Oct 30 2013

Summer Footwear part 1

Published by at 8:51 pm under Expeditions and Experiences

Summer footwear has been a thorn in my side for quite some time. The climate I live in is quite wet (lots of bogs and streams) and I’ve been experimenting with various ways of keeping my feet warm enough and protected even through this.

First a bit about the approaches of dealing with wetness in terms of footwear:

  • Avoidance. This is what most modern people do. When it’s raining they stay in a shelter most of the time. Also completely practical in a drier climate when you’re living off the land, but here you’d practically never be able to get out and do the necessary hunting and fishing.
  • Waterproof shoes. Definitely the most desirable option, but requires a lot of skill and time to make. In the rocky terrain here and since I walk a lot, I can’t see it paying off most of the time.
  • No shoes. Works if it’s not very cold, very rocky or damp for very long times. However skin softens with dampness and you’re far more likely to cut yourself if walk around barefoot for extended times, especially carrying heavy loads.
  • Wet shoes. Instead of avoiding wetness you embrace it. It has become my choice for summer footwear.

Since I’ve landed on using wet shoes, I’d like to expand more on that option. The shoes are known in recent times from at least Iceland, Scotland and Ireland, but Norway’s oldest shoe is of the same style and the oldest leather shoe in the world (from the Caucasians) is also made similarily. In Ireland they are commonly called pampooties and they are made out of rawhide. The stitching is crude and is usually also done with rawhide. It’s better to have a bit loose stitches, so that the shoe doesn’t become like a bucket when it gets wet.

The advantages of this approach are:

  • Very quick to make. Requires no tanning and only very limited tailoring and sewing skills.
  • Wears out a lot more slowly than buckskin in wet conditions, especially on rocks.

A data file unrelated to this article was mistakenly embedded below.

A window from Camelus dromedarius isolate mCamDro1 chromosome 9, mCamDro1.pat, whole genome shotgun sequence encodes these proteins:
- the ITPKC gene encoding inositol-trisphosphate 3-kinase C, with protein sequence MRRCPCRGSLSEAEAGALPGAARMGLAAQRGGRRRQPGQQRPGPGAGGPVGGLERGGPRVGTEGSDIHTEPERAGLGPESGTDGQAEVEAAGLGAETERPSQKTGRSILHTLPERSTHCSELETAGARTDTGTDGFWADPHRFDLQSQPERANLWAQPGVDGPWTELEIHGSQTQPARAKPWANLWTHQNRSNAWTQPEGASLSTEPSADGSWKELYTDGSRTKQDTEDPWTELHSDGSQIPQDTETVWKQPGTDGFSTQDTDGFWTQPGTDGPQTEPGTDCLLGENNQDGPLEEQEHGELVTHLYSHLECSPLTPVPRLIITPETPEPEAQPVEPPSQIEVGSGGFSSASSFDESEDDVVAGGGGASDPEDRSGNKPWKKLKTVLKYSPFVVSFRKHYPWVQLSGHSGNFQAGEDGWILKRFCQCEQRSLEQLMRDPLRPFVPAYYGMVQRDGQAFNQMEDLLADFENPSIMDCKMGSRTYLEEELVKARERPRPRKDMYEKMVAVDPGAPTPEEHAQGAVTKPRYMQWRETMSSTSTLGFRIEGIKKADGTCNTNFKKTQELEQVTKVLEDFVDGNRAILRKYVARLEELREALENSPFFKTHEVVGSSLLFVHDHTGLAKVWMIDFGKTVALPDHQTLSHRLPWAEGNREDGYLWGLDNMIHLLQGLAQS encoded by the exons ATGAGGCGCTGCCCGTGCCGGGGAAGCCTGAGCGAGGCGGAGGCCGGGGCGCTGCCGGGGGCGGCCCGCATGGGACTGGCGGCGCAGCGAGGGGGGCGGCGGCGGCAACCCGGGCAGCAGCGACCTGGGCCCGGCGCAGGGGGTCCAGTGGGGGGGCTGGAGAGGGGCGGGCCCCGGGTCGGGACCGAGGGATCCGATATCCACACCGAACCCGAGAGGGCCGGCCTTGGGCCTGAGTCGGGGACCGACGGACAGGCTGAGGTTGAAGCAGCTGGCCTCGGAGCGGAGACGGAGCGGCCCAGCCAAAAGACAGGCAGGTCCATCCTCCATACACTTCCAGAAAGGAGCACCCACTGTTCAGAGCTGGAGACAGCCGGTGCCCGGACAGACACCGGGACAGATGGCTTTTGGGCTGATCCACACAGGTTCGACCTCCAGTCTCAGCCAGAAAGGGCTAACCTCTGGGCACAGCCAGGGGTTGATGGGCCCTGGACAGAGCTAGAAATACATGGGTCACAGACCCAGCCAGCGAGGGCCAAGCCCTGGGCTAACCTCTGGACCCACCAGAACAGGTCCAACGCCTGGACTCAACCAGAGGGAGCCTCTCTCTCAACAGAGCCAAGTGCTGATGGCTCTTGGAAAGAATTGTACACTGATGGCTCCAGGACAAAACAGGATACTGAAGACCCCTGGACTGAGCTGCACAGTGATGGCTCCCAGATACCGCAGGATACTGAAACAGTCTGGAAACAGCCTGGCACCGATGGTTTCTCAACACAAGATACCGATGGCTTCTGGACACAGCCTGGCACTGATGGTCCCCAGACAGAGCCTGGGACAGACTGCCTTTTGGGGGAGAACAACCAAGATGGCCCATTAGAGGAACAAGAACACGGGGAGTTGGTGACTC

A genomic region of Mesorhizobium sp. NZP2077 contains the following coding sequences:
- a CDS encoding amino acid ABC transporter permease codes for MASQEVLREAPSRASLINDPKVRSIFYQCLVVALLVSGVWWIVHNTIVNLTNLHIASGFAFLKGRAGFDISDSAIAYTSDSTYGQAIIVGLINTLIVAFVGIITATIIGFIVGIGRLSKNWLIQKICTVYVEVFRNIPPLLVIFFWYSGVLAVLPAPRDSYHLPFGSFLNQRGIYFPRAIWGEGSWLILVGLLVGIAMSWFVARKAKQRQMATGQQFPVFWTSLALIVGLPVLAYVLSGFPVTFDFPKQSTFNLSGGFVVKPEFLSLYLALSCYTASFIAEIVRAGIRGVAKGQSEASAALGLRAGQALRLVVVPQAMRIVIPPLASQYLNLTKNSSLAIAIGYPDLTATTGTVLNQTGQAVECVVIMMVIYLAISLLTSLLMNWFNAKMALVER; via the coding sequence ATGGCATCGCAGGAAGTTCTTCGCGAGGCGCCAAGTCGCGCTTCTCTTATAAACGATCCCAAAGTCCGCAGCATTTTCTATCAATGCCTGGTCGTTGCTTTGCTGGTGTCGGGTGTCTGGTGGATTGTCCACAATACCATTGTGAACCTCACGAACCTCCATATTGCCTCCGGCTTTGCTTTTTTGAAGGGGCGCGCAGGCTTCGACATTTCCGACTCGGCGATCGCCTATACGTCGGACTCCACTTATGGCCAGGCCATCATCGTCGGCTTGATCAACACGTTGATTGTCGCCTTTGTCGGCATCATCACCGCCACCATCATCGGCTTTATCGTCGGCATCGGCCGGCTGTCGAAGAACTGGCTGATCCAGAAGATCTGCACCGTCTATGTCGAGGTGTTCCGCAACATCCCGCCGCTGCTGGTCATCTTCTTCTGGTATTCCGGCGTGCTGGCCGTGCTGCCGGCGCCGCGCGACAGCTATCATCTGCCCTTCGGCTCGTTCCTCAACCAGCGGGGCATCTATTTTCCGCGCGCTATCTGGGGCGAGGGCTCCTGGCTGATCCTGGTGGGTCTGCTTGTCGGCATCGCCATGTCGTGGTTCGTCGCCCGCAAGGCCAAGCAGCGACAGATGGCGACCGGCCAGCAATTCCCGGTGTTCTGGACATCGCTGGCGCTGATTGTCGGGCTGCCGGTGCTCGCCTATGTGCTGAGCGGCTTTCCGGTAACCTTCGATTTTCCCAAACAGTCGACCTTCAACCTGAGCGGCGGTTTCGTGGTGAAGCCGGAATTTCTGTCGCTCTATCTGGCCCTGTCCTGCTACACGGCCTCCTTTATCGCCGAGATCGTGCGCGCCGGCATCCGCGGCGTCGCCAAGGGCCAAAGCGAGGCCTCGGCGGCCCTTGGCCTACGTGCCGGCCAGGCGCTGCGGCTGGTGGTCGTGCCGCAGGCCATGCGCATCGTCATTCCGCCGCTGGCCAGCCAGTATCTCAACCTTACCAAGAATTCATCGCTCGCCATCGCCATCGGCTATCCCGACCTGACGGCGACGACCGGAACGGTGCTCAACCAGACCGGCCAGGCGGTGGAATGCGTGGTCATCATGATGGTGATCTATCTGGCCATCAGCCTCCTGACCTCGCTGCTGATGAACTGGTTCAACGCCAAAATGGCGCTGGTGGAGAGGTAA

• Silent. Well fitted, these shoes are as silent as any buckskin moccasins. You have a very good feel of the ground.
  • They require little to no maintainance.

The disadvantages:

  • They are cold. During colder weather (like wet snow) your feet will quickly become numb. After some time getting used to it, your feet will become less cold. If you wear thick woolen socks inside that will help a lot as well, but the shoes must be specifically fitted for that. In phases of autumn or spring when the temperatures vary a lot from day to day (from +10C to -10C) you have to sleep with the shoes under your matrass or you will not get into them in the morning. Always carry dry weather winter shoes during this time in case the weather stabilizes cold. When the ground is frozen solid, you will not get wet anyway.
  • Slippery. The shoes are at least as slippery as buckskin moccasins, especially after the hairs are worn off underneath. The good grip you get on the ground with your toes, somewhat helps to alleviate this.
  • They can dry out. An advantage if you’re going to preserve them through a phase not using them (otherwise they’ll rot), but during very hot and dry summer days they can dry out during use and thus shrink and stiffen to the unbearable. Luckily, a quick dip in a lake or a stream will take care of it almost immidiately.

The next article will be on how to make them according to the way I currently do. I’ve experimented quite a bit to find a way that is the most durable and functional.

Two pictures of my former pair. They were already very worn at this stage and were starting to tear at the front.

pampooties1 pampooties2


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